Ubuntu: The Hanging Purple Splash Screen of Doom

A couple weeks ago I upgraded my laptop to Ubuntu 10.04, Lucid Lynx.  (It’d previously been running Karmic.)  The upgrade went well.  Since this machine was not very critical to me for school, I had opted to do this one first.  This morning I decided to upgrade my desktop, now that I’m done with classes and have some flexibility.

The first half of the upgrade went fine, everything downloaded and whatnot.  However, as the update manager was actually installing a bunch of the packages I for one reason or another clicked on the workspace applet to go and do some stuff while the upgrade was taking place.  At this point the machine froze.

After a few minutes of trying to get the system to respond to respond I ended up using the Magic SysRq key to reboot.  The packages had been interrupted with about half of them installed.  When I had rebooted I noticed that the new purple (and terrible looking out of the box if you use proprietary nVidia drivers) splash screen seemed to go on forever.  I shrugged this off initially and switched to a virtual terminal (Ctrl-Alt-F1), figuring that this had to do with the interrupted upgrade.  I restarted the upgrade and let it finish, and reboot.  However, to my surprise the booting did not progress beyond the splash screen again.

I thought that this was the new boot splash program, Plymouth, at first.  I actually ended up disabling it,  but this did not stop anything – the boot messages displayed, and I was still not presented with a login screen.  I was able to still switch to a virtual terminal, and running startx got me my desktop.  Figuring it was a GDM problem, I tried typing sudo gdm at the virtual terminal.  This is what I got:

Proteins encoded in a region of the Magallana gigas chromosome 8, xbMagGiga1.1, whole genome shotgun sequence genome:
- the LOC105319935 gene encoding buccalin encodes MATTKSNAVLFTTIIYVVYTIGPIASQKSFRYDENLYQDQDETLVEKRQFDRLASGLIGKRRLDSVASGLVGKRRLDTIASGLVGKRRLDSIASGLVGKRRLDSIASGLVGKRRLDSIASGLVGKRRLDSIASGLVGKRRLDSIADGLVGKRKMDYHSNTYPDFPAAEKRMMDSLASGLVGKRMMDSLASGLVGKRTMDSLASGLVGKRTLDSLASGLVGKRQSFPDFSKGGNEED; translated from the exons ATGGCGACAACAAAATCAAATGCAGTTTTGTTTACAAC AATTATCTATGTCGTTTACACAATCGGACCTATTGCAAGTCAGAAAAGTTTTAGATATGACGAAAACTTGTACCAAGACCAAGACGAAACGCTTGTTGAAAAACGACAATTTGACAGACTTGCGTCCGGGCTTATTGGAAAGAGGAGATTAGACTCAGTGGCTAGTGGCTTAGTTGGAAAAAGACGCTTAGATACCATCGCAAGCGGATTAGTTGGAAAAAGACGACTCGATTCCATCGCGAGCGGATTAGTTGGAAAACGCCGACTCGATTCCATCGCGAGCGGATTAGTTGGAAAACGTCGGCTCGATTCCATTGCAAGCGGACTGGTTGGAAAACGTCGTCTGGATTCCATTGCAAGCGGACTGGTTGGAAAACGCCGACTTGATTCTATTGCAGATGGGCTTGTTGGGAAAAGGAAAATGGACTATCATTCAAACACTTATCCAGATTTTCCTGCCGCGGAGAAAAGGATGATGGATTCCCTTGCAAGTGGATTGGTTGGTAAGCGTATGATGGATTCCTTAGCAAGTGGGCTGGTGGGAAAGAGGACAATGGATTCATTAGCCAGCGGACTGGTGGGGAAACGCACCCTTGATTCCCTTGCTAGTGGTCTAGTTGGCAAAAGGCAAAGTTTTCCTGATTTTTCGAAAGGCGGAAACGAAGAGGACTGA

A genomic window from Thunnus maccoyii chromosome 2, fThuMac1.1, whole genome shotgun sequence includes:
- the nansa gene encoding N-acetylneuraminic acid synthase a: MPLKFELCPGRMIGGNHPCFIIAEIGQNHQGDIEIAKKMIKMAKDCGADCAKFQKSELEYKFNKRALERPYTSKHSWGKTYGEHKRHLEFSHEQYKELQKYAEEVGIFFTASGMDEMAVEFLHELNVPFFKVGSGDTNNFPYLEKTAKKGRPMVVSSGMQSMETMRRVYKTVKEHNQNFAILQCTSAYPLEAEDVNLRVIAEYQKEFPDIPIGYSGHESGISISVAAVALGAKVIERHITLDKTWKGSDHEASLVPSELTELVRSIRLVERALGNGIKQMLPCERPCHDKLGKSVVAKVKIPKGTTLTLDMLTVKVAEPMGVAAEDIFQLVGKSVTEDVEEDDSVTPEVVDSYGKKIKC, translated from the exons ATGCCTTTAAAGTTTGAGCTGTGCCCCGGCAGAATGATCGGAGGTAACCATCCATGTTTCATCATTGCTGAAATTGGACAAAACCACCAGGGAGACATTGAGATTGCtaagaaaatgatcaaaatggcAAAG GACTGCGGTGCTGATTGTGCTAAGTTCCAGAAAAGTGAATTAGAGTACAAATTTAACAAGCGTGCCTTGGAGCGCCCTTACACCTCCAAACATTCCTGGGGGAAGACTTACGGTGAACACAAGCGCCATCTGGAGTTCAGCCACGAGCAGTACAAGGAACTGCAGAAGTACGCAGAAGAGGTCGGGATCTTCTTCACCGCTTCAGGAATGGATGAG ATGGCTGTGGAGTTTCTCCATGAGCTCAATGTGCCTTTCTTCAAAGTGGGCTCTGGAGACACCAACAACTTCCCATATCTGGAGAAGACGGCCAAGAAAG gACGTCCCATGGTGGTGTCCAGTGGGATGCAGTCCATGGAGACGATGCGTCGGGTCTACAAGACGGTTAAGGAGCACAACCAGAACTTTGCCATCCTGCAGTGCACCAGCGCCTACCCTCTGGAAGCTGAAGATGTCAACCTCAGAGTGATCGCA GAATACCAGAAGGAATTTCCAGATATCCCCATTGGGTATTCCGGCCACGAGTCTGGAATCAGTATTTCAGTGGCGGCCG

me@host:~$ sudo gdm
ERROR:gdm-settings-direct.c:157:gdm_settings_direct_get_boolean: assertion failed: (entry != NULL)

After trying a few different things, I ended up reinstalling GDM, making sure to purge (so that the config files would be wiped):

sudo aptitude purge gdm

In doing this it complained that the packages gdm-guest-session and ubuntu-desktop depended on GDM, and thus would be removed.  I went ahead and agreed, and GDM was nuked.  Next, to reinstall, I did this:

sudo aptitude install gdm gdm-guest-session ubuntu-desktop

It complained again about some empathy-related packages being broken, and wanted to remove some.  I don’t use Empathy for messaging (I prefer Pigeon), so I just went ahead and did this.  Now, starting GDM from the command line worked.  Rebooting brought me to the graphical login prompt.

Lucid is pretty nice, and I would encourage you to upgrade.  It’s very convenient on modern GNU/Linux distros to be able to upgrade by just clicking a button, but be warned that things can go wrong.  I advise not messing with your machine while the upgrade is taking place and, if possible, upgrading on a non-critical machine first to see how it will go.  Keeping an eye on the forums/mailing lists isn’t a bad idea either, as is waiting a few days after the new version comes out.  And of course, remember to back up any data you care about beforehand :).

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